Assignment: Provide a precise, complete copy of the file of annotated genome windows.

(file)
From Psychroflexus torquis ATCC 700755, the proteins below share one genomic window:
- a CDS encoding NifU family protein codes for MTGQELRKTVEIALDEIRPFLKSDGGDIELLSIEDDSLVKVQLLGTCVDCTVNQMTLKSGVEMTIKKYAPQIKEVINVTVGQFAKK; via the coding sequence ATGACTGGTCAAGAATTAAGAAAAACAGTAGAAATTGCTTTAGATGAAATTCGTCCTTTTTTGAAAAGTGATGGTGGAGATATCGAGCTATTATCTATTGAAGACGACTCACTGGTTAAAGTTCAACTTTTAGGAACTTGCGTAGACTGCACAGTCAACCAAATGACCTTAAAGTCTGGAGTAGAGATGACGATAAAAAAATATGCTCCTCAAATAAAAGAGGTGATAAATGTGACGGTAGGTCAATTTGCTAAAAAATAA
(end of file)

From Psychroflexus torquis ATCC 700755, the proteins below share one genomic window:
- a CDS encoding NifU family protein codes for MTGQELRKTVEIALDEIRPFLKSDGGDIELLSIEDDSLVKVQLLGTCVDCTVNQMTLKSGVEMTIKKYAPQIKEVINVTVGQFAKK; via the coding sequence ATGACTGGTCAAGAATTAAGAAAAACAGTAGAAATTGCTTTAGATGAAATTCGTCCTTTTTTGAAAAGTGATGGTGGAGATATCGAGCTATTATCTATTGAAGACGACTCACTGGTTAAAGTTCAACTTTTAGGAACTTGCGTAGACTGCACAGTCAACCAAATGACCTTAAAGTCTGGAGTAGAGATGACGATAAAAAAATATGCTCCTCAAATAAAAGAGGTGATAAATGTGACGGTAGGTCAATTTGCTAAAAAATAA